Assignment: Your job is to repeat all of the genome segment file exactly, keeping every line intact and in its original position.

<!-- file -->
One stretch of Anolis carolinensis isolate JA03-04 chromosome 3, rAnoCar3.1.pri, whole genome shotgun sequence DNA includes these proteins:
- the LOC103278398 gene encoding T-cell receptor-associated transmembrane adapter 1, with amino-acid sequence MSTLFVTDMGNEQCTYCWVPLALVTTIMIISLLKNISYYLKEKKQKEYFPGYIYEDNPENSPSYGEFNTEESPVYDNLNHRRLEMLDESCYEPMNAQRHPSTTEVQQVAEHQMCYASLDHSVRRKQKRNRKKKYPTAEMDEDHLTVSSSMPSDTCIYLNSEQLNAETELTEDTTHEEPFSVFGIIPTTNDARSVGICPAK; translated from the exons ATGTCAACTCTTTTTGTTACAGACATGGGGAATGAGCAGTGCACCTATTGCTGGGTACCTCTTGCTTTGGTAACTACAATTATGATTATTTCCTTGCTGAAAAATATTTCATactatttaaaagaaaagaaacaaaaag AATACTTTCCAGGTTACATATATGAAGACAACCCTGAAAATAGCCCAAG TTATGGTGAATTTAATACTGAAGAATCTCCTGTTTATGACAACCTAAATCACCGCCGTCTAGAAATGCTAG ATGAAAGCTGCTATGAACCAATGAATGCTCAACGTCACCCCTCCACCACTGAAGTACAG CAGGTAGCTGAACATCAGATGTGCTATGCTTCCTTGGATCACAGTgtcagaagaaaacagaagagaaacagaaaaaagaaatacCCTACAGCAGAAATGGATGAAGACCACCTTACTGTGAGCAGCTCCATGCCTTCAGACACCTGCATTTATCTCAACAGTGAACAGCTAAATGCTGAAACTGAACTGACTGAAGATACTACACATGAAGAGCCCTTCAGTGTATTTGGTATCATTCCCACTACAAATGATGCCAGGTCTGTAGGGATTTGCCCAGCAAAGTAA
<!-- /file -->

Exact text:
One stretch of Anolis carolinensis isolate JA03-04 chromosome 3, rAnoCar3.1.pri, whole genome shotgun sequence DNA includes these proteins:
- the LOC103278398 gene encoding T-cell receptor-associated transmembrane adapter 1, with amino-acid sequence MSTLFVTDMGNEQCTYCWVPLALVTTIMIISLLKNISYYLKEKKQKEYFPGYIYEDNPENSPSYGEFNTEESPVYDNLNHRRLEMLDESCYEPMNAQRHPSTTEVQQVAEHQMCYASLDHSVRRKQKRNRKKKYPTAEMDEDHLTVSSSMPSDTCIYLNSEQLNAETELTEDTTHEEPFSVFGIIPTTNDARSVGICPAK; translated from the exons ATGTCAACTCTTTTTGTTACAGACATGGGGAATGAGCAGTGCACCTATTGCTGGGTACCTCTTGCTTTGGTAACTACAATTATGATTATTTCCTTGCTGAAAAATATTTCATactatttaaaagaaaagaaacaaaaag AATACTTTCCAGGTTACATATATGAAGACAACCCTGAAAATAGCCCAAG TTATGGTGAATTTAATACTGAAGAATCTCCTGTTTATGACAACCTAAATCACCGCCGTCTAGAAATGCTAG ATGAAAGCTGCTATGAACCAATGAATGCTCAACGTCACCCCTCCACCACTGAAGTACAG CAGGTAGCTGAACATCAGATGTGCTATGCTTCCTTGGATCACAGTgtcagaagaaaacagaagagaaacagaaaaaagaaatacCCTACAGCAGAAATGGATGAAGACCACCTTACTGTGAGCAGCTCCATGCCTTCAGACACCTGCATTTATCTCAACAGTGAACAGCTAAATGCTGAAACTGAACTGACTGAAGATACTACACATGAAGAGCCCTTCAGTGTATTTGGTATCATTCCCACTACAAATGATGCCAGGTCTGTAGGGATTTGCCCAGCAAAGTAA